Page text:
Safety Mat­ters

Safety Mat­ters and Safety Briefs are based on the AAIB Bul­letin and UK Air­prox Board re­ports, with ad­di­tional ma­te­rial from the US Na­tional Trans­porta­tion Safety Board

Pilot - - CONTENTS -

Sad out­comes, avoid­able er­rors and the lat­est Air­prox sum­mary

Fa­tal power loss on take­off?

Air­craft Type: Europa Date & Time: 28 May 2017 at 1200 Com­man­der’s Fly­ing Ex­pe­ri­ence: LAPL, 1,146 hours, 880 on type Last 90 days: 7 hours Last 28 days: 1 hour The pi­lot was mak­ing his third flight in the air­craft that day. Wit­nesses saw it lift off from Coal As­ton’s Rwy 29, but it did not ap­pear to be climb­ing well, and as it passed them they heard the en­gine noise re­duce and ‘splut­ter’. The Europa then started a left turn at the end of the run­way be­fore de­scend­ing out of sight in a steep nose-down at­ti­tude, fol­lowed moments later by a ‘thud’. Wit­nesses south of the air­field who saw the air­craft fly­ing very low in a banked at­ti­tude heard the sound of a crash, im­me­di­ately alerted emer­gency ser­vices and ran to the ac­ci­dent site. The pi­lot had not sur­vived the im­pact.

Although the air­craft was se­verely dis­rupted, wing and tail sur­faces re­mained at­tached to the fuse­lage, which had crum­pled in the en­gine/cock­pit area, and the rear fuse­lage had de­tached. Fly­ing con­trols were in­tact and there was no ev­i­dence to sug­gest that they would not have op­er­ated nor­mally. The in­stru­ment panel was heav­ily frag­mented so it was not pos­si­ble to de­ter­mine pre-im­pact switch po­si­tions. The rpm gauge was stuck at 4,100 rpm and the fuel pres­sure gauge at 0.14bar, which is be­low the 0.15 - 0.40bar min­i­mum fuel pres­sure spec­i­fied by en­gine man­u­fac­turer Ro­tax.

The en­gine’s fuel fil­ter assem­bly was re­moved and its el­e­ment was in­spected. It was found contaminat­ed with gen­eral dirt and de­bris which in­cluded in­sect re­mains. Flow tests car­ried out us­ing the fil­ter el­e­ment fit­ted at the time of the ac­ci­dent and a new fil­ter both recorded fuel flows well in ex­cess of that re­quired by the en­gine at full power.

A sam­ple of the air­craft’s fuel was found to be con­sis­tent with fore­court un­leaded fuel to EN228 spec­i­fi­ca­tion and it con­tained 4.5% ethanol (E5 Mo­gas). His­tor­i­cally, suit­able Light Avi­a­tion As­so­ci­a­tion Per­mit air­craft such as this had been able to op­er­ate on un­leaded Mo­gas to EN228 stan­dard (fore­court un­leaded fuel), but around 2010 fuel com­pa­nies started to in­tro­duce ethanol [in re­sponse to an EU di­rec­tive] to pre­serve fos­sil fu­els. The usual choice is ethanol, cur­rently not ex­ceed­ing 5% by vol­ume, and the re­sul­tant fuel is des­ig­nated E5 Mo­gas.

Un­til late 2014 the CAA pro­hib­ited the use of Mo­gas con­tain­ing ethanol in sin­gle-en­gine pis­ton aero­planes, but then trans­ferred re­spon­si­bil­ity for choice of fuel and pro­vi­sion for ap­pro­pri­ate guid­ance to the air­craft’s type de­sign or­gan­i­sa­tion, in this case the LAA, whose tech­ni­cal guid­ance notes: ‘A vapour re­turn line must be fit­ted to cir­cu­late a small amount of sur­plus fuel, and any vapour back to the fuel tank’, while the man­u­fac­turer’s man­ual for the Ro­tax 912/912S en­gine, as fit­ted to this Europa, states: ‘The [vapour] re­turn line pre­vents mal­func­tions caused by the for­ma­tion of vapour lock.’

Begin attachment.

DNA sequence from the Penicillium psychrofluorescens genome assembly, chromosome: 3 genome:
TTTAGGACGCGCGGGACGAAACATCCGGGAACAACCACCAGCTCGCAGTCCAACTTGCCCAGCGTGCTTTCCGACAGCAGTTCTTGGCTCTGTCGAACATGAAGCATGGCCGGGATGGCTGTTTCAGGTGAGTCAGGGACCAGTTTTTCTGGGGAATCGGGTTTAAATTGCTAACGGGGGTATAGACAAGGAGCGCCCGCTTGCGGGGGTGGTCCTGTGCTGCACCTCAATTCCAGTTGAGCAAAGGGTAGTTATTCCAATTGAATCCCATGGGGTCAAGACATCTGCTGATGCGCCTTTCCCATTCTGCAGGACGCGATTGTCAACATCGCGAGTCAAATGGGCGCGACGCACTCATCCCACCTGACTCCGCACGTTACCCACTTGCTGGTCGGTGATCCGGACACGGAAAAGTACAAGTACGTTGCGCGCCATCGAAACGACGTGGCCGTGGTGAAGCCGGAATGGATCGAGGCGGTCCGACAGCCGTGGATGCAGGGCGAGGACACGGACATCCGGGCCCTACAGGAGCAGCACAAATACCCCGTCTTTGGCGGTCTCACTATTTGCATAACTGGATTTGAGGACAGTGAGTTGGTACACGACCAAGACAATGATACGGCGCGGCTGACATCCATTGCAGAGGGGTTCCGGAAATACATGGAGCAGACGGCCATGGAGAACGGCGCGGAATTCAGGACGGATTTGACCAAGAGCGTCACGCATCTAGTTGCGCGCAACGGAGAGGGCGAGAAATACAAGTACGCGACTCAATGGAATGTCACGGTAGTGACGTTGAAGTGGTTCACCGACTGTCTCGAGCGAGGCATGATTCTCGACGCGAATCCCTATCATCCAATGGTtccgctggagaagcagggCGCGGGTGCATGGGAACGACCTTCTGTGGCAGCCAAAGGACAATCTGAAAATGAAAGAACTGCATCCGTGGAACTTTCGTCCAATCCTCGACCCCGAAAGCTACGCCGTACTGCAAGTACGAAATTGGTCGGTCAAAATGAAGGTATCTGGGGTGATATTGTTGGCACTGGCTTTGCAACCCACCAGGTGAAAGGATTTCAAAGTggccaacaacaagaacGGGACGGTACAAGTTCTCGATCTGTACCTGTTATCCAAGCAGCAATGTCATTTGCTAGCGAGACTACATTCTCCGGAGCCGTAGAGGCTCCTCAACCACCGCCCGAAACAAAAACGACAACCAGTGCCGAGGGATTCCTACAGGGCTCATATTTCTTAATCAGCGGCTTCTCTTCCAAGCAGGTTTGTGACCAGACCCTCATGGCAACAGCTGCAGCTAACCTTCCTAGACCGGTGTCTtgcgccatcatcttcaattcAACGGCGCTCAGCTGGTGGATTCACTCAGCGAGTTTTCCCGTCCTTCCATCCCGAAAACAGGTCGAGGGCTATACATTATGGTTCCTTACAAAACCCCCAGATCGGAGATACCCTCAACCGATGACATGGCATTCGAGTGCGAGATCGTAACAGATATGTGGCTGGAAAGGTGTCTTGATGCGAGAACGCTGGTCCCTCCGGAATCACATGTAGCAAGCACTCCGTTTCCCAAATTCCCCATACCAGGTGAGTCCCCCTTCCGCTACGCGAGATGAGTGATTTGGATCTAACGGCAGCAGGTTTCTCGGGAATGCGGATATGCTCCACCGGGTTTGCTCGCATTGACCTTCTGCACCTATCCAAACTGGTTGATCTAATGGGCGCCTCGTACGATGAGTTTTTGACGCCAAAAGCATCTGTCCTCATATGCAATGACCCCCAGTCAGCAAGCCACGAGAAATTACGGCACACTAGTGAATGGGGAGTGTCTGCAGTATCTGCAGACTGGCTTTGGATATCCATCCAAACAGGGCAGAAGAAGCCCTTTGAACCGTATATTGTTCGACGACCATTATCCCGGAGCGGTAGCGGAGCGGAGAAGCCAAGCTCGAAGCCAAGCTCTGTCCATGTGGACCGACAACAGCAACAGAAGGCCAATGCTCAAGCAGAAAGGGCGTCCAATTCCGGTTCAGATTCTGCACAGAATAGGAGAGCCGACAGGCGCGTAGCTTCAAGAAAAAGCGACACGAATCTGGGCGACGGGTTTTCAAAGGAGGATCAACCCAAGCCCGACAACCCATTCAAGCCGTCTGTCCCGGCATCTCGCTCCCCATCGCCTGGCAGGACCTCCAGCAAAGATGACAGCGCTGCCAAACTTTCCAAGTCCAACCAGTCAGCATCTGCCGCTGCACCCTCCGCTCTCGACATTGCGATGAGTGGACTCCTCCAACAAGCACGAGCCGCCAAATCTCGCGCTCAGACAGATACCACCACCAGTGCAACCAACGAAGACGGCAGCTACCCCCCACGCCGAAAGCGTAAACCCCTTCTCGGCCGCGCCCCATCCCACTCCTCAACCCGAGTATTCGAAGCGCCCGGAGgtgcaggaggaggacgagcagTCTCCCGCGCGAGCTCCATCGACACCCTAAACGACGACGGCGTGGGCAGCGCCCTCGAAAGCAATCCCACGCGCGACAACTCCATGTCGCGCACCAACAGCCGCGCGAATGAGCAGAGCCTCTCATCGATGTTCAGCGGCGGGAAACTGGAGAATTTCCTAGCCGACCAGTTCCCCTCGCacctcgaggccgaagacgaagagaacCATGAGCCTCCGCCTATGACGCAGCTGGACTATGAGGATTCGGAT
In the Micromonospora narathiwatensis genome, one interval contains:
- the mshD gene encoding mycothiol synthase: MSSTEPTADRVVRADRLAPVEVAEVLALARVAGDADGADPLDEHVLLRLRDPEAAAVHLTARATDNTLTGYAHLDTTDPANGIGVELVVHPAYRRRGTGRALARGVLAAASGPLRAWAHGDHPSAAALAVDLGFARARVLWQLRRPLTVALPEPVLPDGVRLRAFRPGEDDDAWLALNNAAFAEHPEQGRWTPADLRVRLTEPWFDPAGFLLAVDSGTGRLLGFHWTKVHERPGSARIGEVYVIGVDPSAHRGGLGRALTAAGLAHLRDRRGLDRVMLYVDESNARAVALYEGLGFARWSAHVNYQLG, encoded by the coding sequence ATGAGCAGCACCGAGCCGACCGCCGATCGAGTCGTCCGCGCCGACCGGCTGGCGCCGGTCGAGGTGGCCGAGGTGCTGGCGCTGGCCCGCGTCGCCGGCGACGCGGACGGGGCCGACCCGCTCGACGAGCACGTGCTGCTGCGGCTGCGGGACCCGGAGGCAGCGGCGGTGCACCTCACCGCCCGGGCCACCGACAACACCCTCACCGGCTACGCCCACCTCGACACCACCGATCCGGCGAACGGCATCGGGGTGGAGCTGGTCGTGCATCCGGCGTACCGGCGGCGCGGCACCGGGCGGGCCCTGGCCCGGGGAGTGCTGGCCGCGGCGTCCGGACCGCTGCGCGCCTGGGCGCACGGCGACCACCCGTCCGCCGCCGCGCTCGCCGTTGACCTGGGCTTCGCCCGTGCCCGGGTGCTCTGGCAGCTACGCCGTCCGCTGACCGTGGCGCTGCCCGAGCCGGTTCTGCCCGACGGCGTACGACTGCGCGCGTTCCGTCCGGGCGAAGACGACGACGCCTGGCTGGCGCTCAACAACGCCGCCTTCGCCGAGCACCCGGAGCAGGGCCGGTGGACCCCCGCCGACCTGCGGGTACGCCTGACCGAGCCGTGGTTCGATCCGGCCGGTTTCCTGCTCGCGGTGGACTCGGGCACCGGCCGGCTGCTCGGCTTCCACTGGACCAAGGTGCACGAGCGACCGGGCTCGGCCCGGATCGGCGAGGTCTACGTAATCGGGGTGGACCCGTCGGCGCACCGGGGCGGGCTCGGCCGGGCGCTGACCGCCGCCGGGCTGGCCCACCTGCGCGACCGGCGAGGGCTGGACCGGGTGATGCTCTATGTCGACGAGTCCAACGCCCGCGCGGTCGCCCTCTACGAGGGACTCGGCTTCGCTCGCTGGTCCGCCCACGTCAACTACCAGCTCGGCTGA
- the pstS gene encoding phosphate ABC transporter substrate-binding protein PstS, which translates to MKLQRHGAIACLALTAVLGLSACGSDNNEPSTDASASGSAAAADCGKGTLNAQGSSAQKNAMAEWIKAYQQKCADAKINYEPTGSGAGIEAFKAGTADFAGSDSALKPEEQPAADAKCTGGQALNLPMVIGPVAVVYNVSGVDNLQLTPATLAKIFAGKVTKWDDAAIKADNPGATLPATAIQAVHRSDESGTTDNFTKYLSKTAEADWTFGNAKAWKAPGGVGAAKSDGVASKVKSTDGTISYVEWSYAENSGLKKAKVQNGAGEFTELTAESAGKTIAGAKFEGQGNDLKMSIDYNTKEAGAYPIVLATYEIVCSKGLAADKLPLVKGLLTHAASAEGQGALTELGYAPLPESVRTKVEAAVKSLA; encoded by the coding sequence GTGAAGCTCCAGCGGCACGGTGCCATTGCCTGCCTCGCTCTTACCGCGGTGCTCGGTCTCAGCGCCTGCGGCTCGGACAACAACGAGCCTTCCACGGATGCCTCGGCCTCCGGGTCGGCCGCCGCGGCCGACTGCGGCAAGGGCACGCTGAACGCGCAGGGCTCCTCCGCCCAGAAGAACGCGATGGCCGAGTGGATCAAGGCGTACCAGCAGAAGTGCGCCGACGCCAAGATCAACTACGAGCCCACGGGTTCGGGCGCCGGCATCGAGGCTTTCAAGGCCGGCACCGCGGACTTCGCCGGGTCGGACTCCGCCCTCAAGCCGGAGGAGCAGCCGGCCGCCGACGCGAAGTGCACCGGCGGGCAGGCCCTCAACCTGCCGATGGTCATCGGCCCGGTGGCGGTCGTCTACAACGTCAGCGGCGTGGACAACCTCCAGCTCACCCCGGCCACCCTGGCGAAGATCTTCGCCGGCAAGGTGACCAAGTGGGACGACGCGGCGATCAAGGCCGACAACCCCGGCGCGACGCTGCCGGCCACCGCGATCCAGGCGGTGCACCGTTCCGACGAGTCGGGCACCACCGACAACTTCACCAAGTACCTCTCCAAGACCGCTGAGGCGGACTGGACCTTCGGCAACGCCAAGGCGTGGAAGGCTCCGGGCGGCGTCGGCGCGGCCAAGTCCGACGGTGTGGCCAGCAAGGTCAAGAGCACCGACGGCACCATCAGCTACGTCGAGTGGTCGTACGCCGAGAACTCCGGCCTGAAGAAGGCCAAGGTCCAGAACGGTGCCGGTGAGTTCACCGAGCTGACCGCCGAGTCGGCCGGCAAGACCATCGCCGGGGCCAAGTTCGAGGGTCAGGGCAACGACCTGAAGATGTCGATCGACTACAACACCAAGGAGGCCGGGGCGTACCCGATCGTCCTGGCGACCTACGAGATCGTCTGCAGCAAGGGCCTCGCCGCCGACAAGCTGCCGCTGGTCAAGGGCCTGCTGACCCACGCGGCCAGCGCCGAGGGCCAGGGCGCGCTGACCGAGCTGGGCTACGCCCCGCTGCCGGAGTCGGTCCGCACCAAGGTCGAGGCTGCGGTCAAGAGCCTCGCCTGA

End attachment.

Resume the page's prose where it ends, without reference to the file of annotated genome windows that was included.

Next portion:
This ac­ci­dent air­craft/en­gine com­bi­na­tion can be ap­proved to use E5 Mo­gas and although it was fit­ted with the re­quired plac­ards, no log­book en­try or checklist could be found to show the re­quired pro­ce­dure to use E5 Mo­gas had been com­pleted or ver­i­fied by an LAA in­spec­tor. Anal­y­sis of the air­craft and en­gine log­books show that be­tween June 2006 and June 2011 there were a num­ber of re­ports of the en­gine ‘rough run­ning’, but af­ter rec­ti­fi­ca­tion work and re­place­ment of fuel and ig­ni­tion sys­tem parts no sub­se­quent re­ports were recorded, although the pi­lot’s per­sonal fly­ing log­book en­try for a flight made ten months be­fore the ac­ci­dent con­tained the an­no­ta­tion ‘Vapour lock – not nice’.

The AAIB re­port con­cludes: ‘The air­craft was seen to take off on the ac­ci­dent flight but it did not achieve a ‘nor­mal’ rate of climb. The en­gine power was re­duced although it was still pro­duc­ing power at im­pact. Ev­i­dence from the wreck­age and wit­nesses sug­gests it may have been op­er­at­ing at ap­prox­i­mately 4,000 rpm. This would rep­re­sent about 40% of take­off power, prob­a­bly suf­fi­cient to main­tain level flight or a small climb gra­di­ent, but any turn would di­min­ish this per­for­mance…

‘The air­craft was at an es­ti­mated height of 100-150ft when the left turn be­gan; start­ing to turn at such a low height sug­gests the pi­lot was aware of a prob­lem… The par­tial loss of power could have led the pi­lot to con­sider a turn­back, be­liev­ing he could main­tain height, but in the take­off phase as soon as any turn is started the as­so­ci­ated re­duc­tion in climb per­for­mance is likely to re­quire a de­scent to main­tain air­speed… The ground cues dur­ing the low level turn down­wind could have given the pi­lot an im­pres­sion of an in­creas­ing and higher than ac­tual air­speed, and thereby led to a stall. Any pre-stall in­di­ca­tions of buf­fet would have been very brief; a re­cov­ery from such a low height would not have been pos­si­ble…